HP's ElitePad 900 is a semi-rugged Windows tablet optimised for the corporate environment, with includes security and management tools. Its lack of I/O ports may make this tablet less attractive than some comparable devices unless buyers also invest in a dock or jacket.
Solid construction; good battery life; Computrace and HP Client Security tools
Modest performance; few I/O ports; integrated battery
Display: 10.1in, 1280x800 Gorilla Glass
Processor: Intel Atom Z2760 1.8GHz
Memory: 2GB LPDDR2 SDRAM
Operating System: Windows 8 Pro (32-bit)
Storage: 64GB eMMC SSD (32GB optional)
Wireless: 802.11 a/b/g/n, Bluetooth, 3G/HSPA+, NFC
Ports: microSD, dock, headset jack, USB 2.0 with supplied dongle
Camera: 8MP rear, 2MP front-facing
Battery: 2-cell 25WHr lithium polymer
HP's ElitePad 900 is a Windows tablet for the business market that features a semi-ruggedised construction, built-in security tools, and the ability to be expanded with a range of accessories such as Smart Jackets that envelope the device and add extra capabilities.
First announced last year but only available in the past few weeks, the ElitePad 900 aims to stem the flood of consumer devices coming into the enterprise by offering a tablet with corporate-grade features but with finish and styling that gives it consumer appeal.
To this end, the ElitePad features a machined aluminium chassis reminiscent of some Apple devices, while coming with features to please IT managers, such as support for Absolute's Computrace service and HP Client Security tools.
However, on the downside, the ElitePad is very sparsely equipped with I/O ports, making a Smart Jacket or dock almost an essential item for using the device rather than just a useful option.
It also has an integral battery, following the example of many consumer tablets, meaning it is not possible to swap the battery for a fully charged spare if the need should arise.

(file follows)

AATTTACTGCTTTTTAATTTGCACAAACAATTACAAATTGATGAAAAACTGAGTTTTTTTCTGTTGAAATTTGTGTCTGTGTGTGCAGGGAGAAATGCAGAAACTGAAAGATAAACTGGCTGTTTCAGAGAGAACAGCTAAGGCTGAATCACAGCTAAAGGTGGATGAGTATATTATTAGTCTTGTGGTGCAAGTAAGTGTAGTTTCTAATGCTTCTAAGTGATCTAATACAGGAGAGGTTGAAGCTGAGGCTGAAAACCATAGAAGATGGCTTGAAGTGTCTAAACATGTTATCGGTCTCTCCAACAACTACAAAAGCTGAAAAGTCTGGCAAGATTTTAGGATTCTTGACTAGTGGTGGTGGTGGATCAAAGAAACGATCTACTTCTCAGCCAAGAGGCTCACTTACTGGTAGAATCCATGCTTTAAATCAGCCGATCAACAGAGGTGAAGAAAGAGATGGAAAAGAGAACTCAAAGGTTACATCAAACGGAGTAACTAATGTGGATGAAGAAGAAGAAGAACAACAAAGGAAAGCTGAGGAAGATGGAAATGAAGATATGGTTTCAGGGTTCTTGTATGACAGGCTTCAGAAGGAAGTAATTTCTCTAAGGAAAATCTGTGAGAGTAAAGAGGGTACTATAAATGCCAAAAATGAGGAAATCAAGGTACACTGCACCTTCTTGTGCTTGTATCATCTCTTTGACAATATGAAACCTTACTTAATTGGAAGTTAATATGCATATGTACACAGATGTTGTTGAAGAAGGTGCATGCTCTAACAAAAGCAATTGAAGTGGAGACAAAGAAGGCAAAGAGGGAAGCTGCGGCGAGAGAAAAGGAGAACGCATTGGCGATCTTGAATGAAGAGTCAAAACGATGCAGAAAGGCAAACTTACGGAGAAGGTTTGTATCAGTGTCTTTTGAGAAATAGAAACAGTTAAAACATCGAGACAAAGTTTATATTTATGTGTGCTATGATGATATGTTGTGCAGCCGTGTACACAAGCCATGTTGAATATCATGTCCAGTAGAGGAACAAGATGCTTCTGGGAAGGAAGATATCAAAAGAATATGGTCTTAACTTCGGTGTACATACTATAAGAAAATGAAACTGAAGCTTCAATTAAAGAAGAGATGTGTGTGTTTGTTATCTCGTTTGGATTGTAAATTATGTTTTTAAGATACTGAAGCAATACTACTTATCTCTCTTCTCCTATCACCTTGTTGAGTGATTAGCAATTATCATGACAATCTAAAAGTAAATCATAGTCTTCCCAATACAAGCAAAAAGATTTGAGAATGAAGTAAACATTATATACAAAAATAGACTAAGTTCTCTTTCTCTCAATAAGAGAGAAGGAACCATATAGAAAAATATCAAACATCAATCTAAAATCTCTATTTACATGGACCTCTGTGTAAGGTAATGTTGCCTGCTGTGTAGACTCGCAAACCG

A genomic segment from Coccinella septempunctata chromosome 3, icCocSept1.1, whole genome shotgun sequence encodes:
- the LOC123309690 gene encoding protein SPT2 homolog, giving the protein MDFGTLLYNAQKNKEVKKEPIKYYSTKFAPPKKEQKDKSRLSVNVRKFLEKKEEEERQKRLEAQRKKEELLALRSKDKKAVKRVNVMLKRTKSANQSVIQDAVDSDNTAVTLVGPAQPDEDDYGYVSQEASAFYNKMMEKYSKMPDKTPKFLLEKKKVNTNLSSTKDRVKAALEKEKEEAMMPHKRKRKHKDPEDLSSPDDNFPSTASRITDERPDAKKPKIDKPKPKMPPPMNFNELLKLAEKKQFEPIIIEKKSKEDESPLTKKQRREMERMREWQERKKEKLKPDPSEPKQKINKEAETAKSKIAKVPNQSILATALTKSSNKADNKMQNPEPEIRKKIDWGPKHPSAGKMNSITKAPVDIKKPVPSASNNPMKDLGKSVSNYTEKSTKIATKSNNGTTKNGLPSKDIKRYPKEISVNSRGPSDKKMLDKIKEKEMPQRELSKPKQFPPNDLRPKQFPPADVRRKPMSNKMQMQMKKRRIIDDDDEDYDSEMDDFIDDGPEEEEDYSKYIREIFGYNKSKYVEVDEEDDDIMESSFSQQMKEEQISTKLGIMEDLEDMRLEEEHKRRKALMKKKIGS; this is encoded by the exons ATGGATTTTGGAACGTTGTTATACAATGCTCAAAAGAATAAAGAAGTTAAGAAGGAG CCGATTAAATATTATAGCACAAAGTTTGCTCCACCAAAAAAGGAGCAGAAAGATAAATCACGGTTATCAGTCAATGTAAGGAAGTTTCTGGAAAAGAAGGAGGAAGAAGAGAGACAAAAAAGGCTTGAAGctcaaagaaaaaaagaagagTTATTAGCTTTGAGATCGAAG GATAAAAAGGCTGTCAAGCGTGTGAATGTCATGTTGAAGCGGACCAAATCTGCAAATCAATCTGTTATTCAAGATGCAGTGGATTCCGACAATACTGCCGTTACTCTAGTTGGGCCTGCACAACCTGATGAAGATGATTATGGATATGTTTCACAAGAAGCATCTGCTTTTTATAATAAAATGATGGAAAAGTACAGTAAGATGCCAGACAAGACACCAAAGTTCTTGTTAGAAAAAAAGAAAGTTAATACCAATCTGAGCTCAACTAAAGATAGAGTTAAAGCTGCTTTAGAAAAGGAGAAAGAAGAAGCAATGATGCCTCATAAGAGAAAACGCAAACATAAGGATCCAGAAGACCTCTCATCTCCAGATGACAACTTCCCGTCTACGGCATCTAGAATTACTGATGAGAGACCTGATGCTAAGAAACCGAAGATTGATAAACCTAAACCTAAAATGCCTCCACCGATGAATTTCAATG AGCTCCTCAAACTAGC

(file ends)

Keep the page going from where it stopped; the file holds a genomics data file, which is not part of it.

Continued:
At 261x178x9.2mm, the ElitePad is slightly longer but not quite as wide as Apple's full-size iPad tablet, while at 680g it is slightly heavier (but not noticeably so). In fact, this puts it in the same league as other Atom-powered Windows 8 tablets such as Dell's Latitude 10.
With its machined aluminium body and black bezel around the screen, it also bears a passing resemblance to the iPad, although its corners are more rounded and the Windows button underneath the long edge of the screen gives its identity away.
The aluminium body gives the ElitePad a sturdy feel, and HP claims that the tablet is able to withstand the US military's MIL-STD 810G testing. Its display is also protected by toughened Gorilla Glass.
Looking around the ElitePad's case, you will notice that the device has very few visible ports. At first glance there appears to be just a headset audio jack socket on the top edge and a docking connector on the bottom edge of the case, also used for connecting the supplied mains charger.
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